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Practice What You Preach

As a cardiologist, I always try to emphasize the American Heart Association’s recommendation to exercise for 30 minutes every day. Unfortunately, during the COVID-19 pandemic, my regular exercise facility was closed. But I found it easy to tell myself that I got plenty of exercise walking around the hospital, using the stairs, and going back and forth to the office.

Over the months, however, I noticed I was tracking fewer steps on my cell phone, and my weight was increasing. How, in good faith, could I tell my patients to exercise and not practice what I preached?

So by taking an early morning walk in my neighborhood before going to the office or squeezing in a few minutes’ walk before dinner, I soon was able to increase my steps from 4,500 to over 8,000 a day. With the increased exercise, I lost all the pounds I had gained and then some.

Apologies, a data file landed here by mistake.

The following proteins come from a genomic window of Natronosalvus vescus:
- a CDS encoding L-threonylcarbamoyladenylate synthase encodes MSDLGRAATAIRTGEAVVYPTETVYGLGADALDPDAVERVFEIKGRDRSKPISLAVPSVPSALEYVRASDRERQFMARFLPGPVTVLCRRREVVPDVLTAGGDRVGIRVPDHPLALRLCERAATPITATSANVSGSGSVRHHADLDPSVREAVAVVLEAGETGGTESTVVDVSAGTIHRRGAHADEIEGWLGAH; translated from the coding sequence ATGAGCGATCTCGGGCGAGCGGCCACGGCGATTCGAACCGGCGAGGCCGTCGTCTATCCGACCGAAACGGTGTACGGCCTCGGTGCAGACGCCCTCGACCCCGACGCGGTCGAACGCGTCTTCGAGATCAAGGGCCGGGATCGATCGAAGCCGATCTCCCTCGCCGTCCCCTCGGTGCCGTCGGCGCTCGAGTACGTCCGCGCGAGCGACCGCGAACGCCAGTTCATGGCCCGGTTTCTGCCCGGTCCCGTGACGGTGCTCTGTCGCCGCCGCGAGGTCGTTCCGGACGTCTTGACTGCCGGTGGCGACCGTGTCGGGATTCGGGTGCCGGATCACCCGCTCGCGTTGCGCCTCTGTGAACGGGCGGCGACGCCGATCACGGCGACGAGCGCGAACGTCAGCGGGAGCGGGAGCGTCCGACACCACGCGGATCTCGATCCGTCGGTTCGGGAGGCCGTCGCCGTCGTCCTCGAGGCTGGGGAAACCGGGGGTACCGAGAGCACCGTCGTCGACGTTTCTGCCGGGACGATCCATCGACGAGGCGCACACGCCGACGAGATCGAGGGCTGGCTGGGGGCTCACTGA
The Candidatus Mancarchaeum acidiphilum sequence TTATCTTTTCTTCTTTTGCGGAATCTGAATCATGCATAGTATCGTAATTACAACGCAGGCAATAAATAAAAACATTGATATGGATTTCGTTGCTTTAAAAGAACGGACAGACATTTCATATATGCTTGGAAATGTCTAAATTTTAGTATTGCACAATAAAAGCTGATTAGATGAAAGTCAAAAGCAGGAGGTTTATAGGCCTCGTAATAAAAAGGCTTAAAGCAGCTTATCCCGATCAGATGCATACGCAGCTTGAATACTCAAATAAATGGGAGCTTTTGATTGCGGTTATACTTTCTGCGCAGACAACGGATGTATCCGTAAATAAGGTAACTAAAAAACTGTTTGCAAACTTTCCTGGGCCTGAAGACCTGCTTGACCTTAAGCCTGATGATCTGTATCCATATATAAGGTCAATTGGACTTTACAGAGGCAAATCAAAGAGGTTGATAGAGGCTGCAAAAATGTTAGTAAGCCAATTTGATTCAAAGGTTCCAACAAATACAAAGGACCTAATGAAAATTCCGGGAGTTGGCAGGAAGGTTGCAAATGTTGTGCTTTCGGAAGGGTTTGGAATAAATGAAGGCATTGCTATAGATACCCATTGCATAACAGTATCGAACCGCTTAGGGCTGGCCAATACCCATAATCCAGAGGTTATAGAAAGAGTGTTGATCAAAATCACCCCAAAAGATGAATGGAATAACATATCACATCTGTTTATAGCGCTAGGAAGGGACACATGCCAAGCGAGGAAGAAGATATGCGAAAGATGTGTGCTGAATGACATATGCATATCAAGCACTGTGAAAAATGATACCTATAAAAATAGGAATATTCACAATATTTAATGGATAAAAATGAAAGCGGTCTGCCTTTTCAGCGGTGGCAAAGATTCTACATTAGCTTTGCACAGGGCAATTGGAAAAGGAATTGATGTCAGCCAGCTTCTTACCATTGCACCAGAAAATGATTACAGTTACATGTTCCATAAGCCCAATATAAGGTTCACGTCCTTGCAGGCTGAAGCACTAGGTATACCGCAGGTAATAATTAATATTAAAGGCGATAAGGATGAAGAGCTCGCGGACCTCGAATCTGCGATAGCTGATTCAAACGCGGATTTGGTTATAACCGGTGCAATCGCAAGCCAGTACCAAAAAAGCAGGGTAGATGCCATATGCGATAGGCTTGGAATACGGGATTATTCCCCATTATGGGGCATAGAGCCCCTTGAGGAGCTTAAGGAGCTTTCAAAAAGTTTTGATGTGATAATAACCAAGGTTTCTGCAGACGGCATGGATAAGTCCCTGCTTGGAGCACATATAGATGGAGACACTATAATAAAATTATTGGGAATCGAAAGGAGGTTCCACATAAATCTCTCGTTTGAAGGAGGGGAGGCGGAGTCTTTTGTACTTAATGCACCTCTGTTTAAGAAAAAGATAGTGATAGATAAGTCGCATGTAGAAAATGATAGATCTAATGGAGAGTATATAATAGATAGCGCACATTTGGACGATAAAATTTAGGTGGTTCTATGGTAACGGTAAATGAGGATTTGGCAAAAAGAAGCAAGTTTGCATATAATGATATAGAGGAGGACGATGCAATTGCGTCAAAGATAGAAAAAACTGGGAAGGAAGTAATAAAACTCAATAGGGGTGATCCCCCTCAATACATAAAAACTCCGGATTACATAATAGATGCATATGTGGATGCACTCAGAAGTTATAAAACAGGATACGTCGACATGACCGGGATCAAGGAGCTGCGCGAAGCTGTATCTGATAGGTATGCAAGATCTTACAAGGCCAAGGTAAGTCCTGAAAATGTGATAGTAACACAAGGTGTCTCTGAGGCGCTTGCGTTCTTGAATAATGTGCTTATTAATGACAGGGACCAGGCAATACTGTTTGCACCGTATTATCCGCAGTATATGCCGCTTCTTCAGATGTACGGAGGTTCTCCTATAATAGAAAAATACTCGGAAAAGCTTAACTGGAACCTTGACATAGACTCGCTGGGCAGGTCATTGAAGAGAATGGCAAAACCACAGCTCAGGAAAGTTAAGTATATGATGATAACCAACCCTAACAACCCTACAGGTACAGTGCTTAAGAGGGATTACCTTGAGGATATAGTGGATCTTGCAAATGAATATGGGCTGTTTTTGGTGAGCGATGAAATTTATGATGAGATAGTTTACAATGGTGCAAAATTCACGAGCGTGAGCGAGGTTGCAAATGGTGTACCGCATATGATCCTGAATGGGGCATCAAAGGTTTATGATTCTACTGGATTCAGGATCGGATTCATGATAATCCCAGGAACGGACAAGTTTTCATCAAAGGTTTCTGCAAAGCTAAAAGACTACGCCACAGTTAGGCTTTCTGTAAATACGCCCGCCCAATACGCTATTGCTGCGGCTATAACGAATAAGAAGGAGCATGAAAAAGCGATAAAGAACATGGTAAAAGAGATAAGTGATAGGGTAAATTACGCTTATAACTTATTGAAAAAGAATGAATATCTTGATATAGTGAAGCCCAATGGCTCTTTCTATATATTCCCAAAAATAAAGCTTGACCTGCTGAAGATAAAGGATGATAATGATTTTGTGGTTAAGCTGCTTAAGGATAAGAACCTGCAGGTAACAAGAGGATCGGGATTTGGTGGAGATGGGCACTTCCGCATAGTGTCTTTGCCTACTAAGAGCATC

Besides the beneficial effect of exercise on our hearts, lungs, muscles, and bones, it is said that exercise releases dopamine and serotonin in the brain, which leads to improved mood and well-being. Soon, I found the early morning walk got my mind activated for the day, and the walk after work helped relieve the stresses of the day.

Now, I carry a prescription bottle in my white coat to show patients; it bears the phrase “Exercise 30 minutes daily.” They all chuckle when they read it. When patients return for their follow-up visits they all remember the bottle when I bring it out again. I think it has really helped them with their exercise efforts.

Tim Sanborn
Pleasant Prairie, Wisconsin

 

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